I'm not going to speculate as to what percentage of which is due to each factor. Instead, I'm going to simply analyze mempool statistics for the last few months where both factors are present.
Let's get an idea of current typical Bitcoin network usage fees by asking Johoe quick what the mempool looks like.
For the last few months, the bitcoin mempool has followed almost the exact same pattern. Highest usage happens between 10AM and 3PM EST with a peak around noon. Weekly, usage usually peaks on Tuesday or Wednesday with enough activity to fill blocks with at least minimum fee transactions M-F during the noted hours and usually just shy of block-filling capacity on Sat and Sun.
These observations can be additionally evidenced by transaction counts on bitinfocharts. It's also easier to visualize on bitinfocharts over a longer time-frame.
Opening a channel
Under pre-planned circumstances, you can offload channel creation to off-peak hours and maintain a 1sat/byte rate. The primary issue arises in situations where either 1) LN payments are accepted and you had little prior knowledge, or 2) You had a previous LN pathway to a known payment processor and one or more previously known intermediaries are offline or otherwise unresponsive causing the payment to fail.
Your options are:
A) Create a new LN channel on-the-spot where you're likely to incur current peak fee rates of 5-20sat/byte.
B) Create an on-chain payment this time and open a LN channel when fees are more reasonable.
C) Use an alternate currency for the transaction.
There is a fundamental divide among the status of C. Some people view Bitcoin as (primarily) a storage of value, and thus as long as there are some available onramps and offramps, the currency will hold value. There are other people who believe that fungibility is what gives cryptocurrency it's value and that option C would fundamentally undermine the value of the currency.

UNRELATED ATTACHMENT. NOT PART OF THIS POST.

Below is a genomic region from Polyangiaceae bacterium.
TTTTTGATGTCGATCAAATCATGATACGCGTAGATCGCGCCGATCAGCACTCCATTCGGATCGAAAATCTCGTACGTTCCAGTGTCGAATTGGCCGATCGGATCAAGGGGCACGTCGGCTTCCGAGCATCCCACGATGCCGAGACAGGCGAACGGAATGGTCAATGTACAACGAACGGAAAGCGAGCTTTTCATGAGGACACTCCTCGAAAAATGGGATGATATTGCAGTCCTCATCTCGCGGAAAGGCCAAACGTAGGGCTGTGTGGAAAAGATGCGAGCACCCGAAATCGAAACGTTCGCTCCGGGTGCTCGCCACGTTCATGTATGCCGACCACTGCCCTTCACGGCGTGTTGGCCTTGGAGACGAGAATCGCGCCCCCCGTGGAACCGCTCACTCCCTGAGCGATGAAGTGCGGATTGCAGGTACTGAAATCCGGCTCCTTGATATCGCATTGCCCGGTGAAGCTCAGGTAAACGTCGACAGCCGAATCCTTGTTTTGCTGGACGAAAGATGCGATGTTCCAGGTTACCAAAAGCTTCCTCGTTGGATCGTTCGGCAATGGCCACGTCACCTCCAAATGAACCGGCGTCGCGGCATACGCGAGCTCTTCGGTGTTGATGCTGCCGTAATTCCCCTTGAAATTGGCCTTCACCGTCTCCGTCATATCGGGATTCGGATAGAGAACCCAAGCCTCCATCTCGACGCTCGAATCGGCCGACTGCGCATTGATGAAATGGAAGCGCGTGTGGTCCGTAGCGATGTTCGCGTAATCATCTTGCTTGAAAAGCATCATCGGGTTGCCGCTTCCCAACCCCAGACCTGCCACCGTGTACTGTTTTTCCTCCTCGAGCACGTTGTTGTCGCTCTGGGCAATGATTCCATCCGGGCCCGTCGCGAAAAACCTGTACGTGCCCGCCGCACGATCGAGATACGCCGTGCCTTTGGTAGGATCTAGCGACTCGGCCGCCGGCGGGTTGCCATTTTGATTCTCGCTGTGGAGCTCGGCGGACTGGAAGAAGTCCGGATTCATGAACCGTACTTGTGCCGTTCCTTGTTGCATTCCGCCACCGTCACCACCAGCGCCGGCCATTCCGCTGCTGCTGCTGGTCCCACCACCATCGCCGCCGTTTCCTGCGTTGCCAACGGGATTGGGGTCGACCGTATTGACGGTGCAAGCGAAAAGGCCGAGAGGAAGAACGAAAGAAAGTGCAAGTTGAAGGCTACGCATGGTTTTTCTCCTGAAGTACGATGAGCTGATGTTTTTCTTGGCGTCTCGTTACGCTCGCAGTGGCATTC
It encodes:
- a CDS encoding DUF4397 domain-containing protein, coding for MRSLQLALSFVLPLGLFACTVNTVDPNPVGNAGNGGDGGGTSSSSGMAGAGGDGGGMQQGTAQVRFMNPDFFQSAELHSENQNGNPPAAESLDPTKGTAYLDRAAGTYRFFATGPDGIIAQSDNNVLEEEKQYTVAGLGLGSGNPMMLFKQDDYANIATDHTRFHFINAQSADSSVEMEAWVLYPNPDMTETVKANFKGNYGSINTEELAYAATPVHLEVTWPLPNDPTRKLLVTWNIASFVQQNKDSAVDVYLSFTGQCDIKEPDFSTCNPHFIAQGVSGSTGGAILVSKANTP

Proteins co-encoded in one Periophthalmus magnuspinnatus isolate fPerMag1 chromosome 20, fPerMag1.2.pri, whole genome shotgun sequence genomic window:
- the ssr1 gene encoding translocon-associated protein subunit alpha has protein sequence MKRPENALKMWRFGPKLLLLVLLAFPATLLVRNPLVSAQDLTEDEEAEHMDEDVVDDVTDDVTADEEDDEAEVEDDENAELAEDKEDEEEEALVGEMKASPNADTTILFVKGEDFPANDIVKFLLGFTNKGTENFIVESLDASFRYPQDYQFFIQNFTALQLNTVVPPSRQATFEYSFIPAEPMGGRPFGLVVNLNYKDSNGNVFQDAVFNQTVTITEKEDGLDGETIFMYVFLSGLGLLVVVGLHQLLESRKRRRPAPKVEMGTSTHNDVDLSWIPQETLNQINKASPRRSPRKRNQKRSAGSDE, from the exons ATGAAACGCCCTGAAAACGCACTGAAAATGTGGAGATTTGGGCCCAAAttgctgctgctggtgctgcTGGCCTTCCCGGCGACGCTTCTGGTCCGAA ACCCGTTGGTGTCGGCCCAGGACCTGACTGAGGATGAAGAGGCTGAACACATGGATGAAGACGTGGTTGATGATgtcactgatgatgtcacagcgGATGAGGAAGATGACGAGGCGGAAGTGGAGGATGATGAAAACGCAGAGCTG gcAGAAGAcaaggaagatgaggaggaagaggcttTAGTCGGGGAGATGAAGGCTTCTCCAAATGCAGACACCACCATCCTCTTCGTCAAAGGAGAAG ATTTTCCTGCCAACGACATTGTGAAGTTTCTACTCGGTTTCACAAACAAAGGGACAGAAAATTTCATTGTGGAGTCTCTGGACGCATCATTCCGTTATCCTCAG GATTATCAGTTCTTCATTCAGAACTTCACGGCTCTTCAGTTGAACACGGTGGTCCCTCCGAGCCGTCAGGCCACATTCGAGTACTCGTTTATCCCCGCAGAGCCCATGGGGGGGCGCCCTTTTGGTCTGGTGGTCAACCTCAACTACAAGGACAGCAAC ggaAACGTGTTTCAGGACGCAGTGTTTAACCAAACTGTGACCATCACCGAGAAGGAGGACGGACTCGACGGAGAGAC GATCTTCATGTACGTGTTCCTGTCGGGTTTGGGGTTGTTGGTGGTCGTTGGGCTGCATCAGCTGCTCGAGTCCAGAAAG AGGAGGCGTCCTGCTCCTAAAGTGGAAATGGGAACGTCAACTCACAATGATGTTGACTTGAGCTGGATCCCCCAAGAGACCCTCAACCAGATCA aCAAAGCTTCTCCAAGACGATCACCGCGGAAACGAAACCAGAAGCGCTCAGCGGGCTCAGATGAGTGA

I don't mean to dismiss either argument, but option C opens a can of worms that alone can fill economic textbooks. For the sake of simplicity, we will throw out option C as a possibility and save that debate for another day. We will simply require that payment is made in crypto.
With option B, you would absolutely need to pay the peak rate (likely higher) for a single transaction as a Point-of-Sale scenario with a full mempool would likely require at least one confirm and both parties would want that as soon as possible after payment. It would not be unlikely to pay 20-40 sat/byte on a single transaction and then pay 1sat/byte for an open and close to enable LN payments later. Even in the low end, the total cost is 20¢ for on-chain + open + close.
With present-day-statistics, your LN would have to do 182 transactions to make up for the one peak on-chain transaction you were forced to do.
With option A, you still require one confirm. Let's also give the additional leeway that in this scenario you have time to sit and wait a couple of blocks for your confirm before you order / pay. You can thus pay peak rates alone and not peak + ensure next block rates. This will most likely be in the 5-20 sat/byte range. With 5sat/byte open and 1sat/byte close, your LN would have to do 50 transactions to break even
In closing, fees are incurred by the funding channel, so there could be scenarios where the receiving party is incentivized to close in order to spend outputs and the software automatically calculates fees based on current rates. If this is the case, the receiving party could incur a higher-than-planned fee to the funding party.
With that being said, any software that allows the funding party to set the fee beforehand would avoid unplanned fees, so we'll assume low fees for closing.
Is this problem solvable?
It depends.